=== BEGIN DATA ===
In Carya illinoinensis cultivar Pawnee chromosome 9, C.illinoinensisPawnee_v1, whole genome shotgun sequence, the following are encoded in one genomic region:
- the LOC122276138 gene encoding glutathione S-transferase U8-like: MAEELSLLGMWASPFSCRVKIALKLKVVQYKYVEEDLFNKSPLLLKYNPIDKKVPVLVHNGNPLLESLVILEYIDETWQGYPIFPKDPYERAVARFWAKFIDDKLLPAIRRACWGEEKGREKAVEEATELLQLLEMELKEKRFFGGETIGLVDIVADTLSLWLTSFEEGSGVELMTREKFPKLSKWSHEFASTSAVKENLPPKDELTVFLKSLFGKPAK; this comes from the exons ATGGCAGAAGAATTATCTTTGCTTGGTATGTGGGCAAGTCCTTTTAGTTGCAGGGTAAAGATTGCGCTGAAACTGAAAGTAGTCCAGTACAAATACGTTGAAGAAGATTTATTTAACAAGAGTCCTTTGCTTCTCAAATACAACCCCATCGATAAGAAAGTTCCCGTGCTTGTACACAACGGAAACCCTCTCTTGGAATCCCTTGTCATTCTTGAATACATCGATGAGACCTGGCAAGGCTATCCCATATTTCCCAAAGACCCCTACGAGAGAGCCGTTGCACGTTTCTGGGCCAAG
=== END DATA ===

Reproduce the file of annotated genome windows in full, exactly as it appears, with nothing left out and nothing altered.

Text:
In Carya illinoinensis cultivar Pawnee chromosome 9, C.illinoinensisPawnee_v1, whole genome shotgun sequence, the following are encoded in one genomic region:
- the LOC122276138 gene encoding glutathione S-transferase U8-like: MAEELSLLGMWASPFSCRVKIALKLKVVQYKYVEEDLFNKSPLLLKYNPIDKKVPVLVHNGNPLLESLVILEYIDETWQGYPIFPKDPYERAVARFWAKFIDDKLLPAIRRACWGEEKGREKAVEEATELLQLLEMELKEKRFFGGETIGLVDIVADTLSLWLTSFEEGSGVELMTREKFPKLSKWSHEFASTSAVKENLPPKDELTVFLKSLFGKPAK; this comes from the exons ATGGCAGAAGAATTATCTTTGCTTGGTATGTGGGCAAGTCCTTTTAGTTGCAGGGTAAAGATTGCGCTGAAACTGAAAGTAGTCCAGTACAAATACGTTGAAGAAGATTTATTTAACAAGAGTCCTTTGCTTCTCAAATACAACCCCATCGATAAGAAAGTTCCCGTGCTTGTACACAACGGAAACCCTCTCTTGGAATCCCTTGTCATTCTTGAATACATCGATGAGACCTGGCAAGGCTATCCCATATTTCCCAAAGACCCCTACGAGAGAGCCGTTGCACGTTTCTGGGCCAAG